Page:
Clark Kimberling

University of Evansville

and

Peter Moses

Moparmatic Co.

Redditch, Worcestershire, UK

The project includes forthcoming research articles.

To view a curve, click its name - and then use your browser's **BACK** to return to this page.

This gallery is a sequel to **Gallery of Spaces Curves Made from Circles**, which includes a "baseball curve" called the cubic quadrarc, or CQ. After the CQ was presented at a geometry seminar in March 2010 at the University of Illinois, Professor Richard Bishop observed that, although a tangent vector exists at each point on the CQ, this is not true for a normal vector. In other words, the CQ, although 1-smooth, is not 2-smooth. Professor Bishop suggested some curves which we believe to be new to the literature: baseball-like curves which are infinitely smooth; indeed, they are analytically smooth algebraic curves.

A Bishop curve is the intersection of two elliptic cylinders as indicated here:

Varying the cylinders results in an infinite family of Bishop curves, like these:

The smoothness of a Bishop curve ensures that the Frenet frame (the pairwise orthogonal unit vectors T, N, B in elementary calculus) exists at every point. Here is an animated Frenet frame:

At each point P on a 2-smooth curve C there is a "closest circle." As P moves on C, this osculating circle, as it is known, rolls along with continuously changing radius, like this:

Putting the Frenet frame and osculating circles together:

5. **Animated Frenet Frame and Osculating Circle**

Here is a close-up of a Bishop curve as the intersection of an elliptic cylinder and a sphere:

These graphics were created by PM using MM. This text was written by CK, whose favorite graphic is this next one. It shows many Bishop curves in a continuous manner.

Each Bishop curve is an intersection of an elliptic cylinder and a sphere. What other cylinder-and-sphere intersections are interesting? Here is an intersection of a parabolic cylinder and a sphere, which is also the intersection of a circular cylinder and the sphere.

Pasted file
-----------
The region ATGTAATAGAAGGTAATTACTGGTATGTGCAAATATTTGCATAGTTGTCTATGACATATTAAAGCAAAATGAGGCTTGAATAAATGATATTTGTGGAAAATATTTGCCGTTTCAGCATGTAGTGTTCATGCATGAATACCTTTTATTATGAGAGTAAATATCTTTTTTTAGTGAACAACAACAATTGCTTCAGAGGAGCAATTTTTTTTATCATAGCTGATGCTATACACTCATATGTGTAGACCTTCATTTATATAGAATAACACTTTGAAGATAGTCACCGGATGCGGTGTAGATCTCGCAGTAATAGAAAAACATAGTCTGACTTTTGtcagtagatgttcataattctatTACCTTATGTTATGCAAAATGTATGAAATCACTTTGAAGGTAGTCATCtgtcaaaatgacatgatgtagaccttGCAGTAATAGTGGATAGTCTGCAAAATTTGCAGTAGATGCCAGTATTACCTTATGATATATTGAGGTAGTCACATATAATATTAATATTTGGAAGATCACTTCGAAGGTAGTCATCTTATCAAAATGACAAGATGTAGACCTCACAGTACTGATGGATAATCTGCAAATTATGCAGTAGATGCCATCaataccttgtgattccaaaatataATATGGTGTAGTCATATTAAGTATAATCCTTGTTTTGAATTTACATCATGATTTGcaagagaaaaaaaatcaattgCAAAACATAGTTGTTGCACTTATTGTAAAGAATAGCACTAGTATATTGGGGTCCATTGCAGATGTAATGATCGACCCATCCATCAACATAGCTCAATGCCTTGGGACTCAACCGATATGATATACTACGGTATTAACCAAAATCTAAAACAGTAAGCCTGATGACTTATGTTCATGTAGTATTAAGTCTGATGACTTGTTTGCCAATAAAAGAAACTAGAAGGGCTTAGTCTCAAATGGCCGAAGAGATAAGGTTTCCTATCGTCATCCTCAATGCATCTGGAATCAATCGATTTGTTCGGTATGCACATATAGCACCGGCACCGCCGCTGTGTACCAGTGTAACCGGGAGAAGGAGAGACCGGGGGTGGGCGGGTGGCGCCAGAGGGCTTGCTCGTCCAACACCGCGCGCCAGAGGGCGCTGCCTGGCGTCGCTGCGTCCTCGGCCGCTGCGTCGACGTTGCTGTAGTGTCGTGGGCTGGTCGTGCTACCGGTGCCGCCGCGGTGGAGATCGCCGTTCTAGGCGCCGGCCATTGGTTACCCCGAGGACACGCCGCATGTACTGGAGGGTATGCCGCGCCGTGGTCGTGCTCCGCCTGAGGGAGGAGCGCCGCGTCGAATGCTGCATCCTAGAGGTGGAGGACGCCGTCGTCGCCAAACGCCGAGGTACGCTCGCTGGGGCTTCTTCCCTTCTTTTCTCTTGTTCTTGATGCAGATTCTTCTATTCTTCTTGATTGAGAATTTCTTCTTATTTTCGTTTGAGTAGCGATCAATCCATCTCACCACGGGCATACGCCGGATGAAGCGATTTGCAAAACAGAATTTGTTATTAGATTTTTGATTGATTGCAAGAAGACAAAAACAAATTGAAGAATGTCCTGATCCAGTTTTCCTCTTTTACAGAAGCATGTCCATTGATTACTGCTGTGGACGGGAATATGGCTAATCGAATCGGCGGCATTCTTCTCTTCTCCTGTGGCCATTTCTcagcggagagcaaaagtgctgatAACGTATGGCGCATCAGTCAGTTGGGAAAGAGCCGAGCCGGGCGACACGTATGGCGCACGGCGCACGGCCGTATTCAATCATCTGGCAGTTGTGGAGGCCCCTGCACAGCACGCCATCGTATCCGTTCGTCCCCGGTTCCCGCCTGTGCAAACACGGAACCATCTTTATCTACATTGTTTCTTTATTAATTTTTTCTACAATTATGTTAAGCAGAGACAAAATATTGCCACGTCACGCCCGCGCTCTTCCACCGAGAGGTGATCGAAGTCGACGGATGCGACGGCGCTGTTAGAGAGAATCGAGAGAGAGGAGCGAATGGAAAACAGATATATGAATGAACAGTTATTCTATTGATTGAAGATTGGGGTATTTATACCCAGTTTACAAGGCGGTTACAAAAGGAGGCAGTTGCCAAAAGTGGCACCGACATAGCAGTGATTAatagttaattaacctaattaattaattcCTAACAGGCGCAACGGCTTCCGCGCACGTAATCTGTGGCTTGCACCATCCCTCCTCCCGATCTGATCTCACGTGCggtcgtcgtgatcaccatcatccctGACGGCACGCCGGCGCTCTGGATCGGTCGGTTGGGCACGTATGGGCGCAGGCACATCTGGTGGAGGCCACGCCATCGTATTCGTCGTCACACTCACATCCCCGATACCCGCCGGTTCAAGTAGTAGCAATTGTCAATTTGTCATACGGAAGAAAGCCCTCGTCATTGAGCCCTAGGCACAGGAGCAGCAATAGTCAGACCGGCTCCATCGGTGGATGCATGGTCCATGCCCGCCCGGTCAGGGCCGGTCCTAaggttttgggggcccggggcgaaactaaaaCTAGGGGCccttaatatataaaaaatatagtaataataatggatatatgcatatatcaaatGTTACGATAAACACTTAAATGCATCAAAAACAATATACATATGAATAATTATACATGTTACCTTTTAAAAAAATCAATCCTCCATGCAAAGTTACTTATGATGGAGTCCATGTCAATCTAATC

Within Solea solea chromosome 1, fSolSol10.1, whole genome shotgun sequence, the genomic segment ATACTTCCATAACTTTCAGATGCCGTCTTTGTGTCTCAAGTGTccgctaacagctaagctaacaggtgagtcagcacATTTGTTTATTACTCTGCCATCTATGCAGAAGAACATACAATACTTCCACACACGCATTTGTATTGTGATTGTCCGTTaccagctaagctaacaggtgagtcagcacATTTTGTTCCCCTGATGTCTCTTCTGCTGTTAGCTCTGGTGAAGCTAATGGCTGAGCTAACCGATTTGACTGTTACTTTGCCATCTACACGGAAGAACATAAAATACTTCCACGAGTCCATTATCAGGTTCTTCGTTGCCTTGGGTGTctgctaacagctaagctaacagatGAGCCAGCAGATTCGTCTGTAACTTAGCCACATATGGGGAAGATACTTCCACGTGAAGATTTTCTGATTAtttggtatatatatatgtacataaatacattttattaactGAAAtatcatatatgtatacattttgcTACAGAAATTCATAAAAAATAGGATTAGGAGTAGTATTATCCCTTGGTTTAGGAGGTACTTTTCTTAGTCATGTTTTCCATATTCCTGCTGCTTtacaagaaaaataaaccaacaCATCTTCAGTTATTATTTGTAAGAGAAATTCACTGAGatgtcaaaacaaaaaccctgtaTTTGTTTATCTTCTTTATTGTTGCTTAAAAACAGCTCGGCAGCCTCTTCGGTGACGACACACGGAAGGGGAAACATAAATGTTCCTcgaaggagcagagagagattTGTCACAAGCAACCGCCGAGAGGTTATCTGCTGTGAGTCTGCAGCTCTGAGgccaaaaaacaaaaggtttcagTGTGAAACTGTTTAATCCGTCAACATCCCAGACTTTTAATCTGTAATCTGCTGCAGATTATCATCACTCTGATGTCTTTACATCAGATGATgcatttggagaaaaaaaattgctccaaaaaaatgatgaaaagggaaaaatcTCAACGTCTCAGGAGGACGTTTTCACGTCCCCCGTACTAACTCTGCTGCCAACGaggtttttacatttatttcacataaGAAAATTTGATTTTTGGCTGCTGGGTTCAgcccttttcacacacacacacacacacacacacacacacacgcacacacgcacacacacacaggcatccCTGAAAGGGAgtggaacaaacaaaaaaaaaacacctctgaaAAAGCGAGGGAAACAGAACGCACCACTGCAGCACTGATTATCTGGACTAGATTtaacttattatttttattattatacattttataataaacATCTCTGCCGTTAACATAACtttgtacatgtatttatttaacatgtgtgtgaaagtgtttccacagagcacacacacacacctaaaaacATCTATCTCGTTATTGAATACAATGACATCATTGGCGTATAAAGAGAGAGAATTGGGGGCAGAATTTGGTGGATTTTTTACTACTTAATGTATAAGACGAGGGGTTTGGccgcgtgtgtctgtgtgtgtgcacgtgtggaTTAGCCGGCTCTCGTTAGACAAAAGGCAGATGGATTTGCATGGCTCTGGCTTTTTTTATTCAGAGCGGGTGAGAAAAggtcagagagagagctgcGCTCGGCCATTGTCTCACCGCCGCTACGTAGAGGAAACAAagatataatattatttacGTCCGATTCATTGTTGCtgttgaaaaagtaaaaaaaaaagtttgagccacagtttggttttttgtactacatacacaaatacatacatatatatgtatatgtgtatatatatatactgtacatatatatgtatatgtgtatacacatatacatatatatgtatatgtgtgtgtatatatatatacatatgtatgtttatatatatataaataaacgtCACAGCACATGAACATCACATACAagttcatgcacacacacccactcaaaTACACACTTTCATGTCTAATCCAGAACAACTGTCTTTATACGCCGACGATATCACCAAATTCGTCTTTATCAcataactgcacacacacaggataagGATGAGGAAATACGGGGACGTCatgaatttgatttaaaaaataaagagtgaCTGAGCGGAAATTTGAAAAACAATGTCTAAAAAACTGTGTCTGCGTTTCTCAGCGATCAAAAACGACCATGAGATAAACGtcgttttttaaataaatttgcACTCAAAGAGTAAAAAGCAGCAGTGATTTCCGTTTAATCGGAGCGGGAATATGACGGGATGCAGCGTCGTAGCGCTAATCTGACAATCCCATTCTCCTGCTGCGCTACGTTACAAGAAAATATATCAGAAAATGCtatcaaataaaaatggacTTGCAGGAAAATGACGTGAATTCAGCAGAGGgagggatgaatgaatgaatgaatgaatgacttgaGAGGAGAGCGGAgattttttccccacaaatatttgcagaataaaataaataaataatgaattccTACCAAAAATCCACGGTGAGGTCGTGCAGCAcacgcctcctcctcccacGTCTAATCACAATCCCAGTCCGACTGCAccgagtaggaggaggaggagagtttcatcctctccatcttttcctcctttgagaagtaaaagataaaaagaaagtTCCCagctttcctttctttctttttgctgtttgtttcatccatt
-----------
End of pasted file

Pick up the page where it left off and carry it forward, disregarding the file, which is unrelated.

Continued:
8. **Another Algebraic Curve: Parabolic**

Next, the intersection of a hyperbolic cylinder and a sphere:

9. **Another Algebraic Curve: Hyperbolic**

We are interested in the mean distance from a random point on a sphere to curves on the sphere. Here is a picture of an arc of a Bishop curve and a scattering of "random points" with distances (arclengths) to the curve:

10. **How Far, on Average, from Random Point to Curve?**

Among the curves we wish to compare with Bishop curves are "spherical sine curves", shown on the left, with Bishop curves, on the right:

11. **Two Families of Curves: Sines and Bishop**

A curve T is called an orthogonal trajectory of a family F of curves if at each point of intersection of T with a curve in F the angle is 90 degrees. Here is a quarter-sphere representation of Bishop curves and their orthogonal trajectories:

Here is an animated representation of Bishop curves and their orthogonal trajectories. (The othogonal trajectories have amenable parametric equations!)

13. **Orthogonal Trajectories, Animated **

We introduce a large family of spherical spirals. Included are two subfamilies: the (z,W)-spirals have constant rate of change of height z, whereas the (φ,W)-spirals have constant rate of change of the angle φ (the third coordinate in spherical coordinates, which is the angle made with the positive z-axiz). For both types, W is the winding number; i.e., the number of times the orthogonal projection of the spiral winds around the origin.

14. **Both kinds of spirals, with W = 10.**

15. **Orthogonal trajectories of seven (z, 2)-spirals, with W = 2, first view**

16. **Orthogonal trajectories of seven (z, 2)-spirals, with W = 2, second view.**

17. **Orthogonal trajectories of seven (z, 2)-spirals, with W = 2, third view.**

18. **Animated orthogonal trajectories of seven (z, 1/2)-spirals**

19. **Orthogonal trajectories of three (φ, 1/2)-spirals**

20. **Orthogonal trajectories of three (φ, 2)-spirals**

21. **Animated orthogonal trajectories of seven (φ, 1)-spirals**

22. **Animated center of osculating circle of (z, 5)-spiral**

23. **Animated osculating circle of (z, 5)-spiral**

24. **Animated osculating circle of (φ, 5)-spiral**

Next, a few more representations of orthogonal trajectories of Bishop curves:

26. **Animated Cylinder Forming Bishop Orthogonal Trajectories**

27. **Two Cylinders from Item 26**

28. **Animated Hyperbolic Cylinder Forming Bishop Orthogonal Trajectories**

Graphics files numbered 1-13 first appeared here on August 16, 2010.

Files numbered 14-24 first appeared here on September 18, 2010.

Files numberd 25-2 first appeared here before November 12, 2010.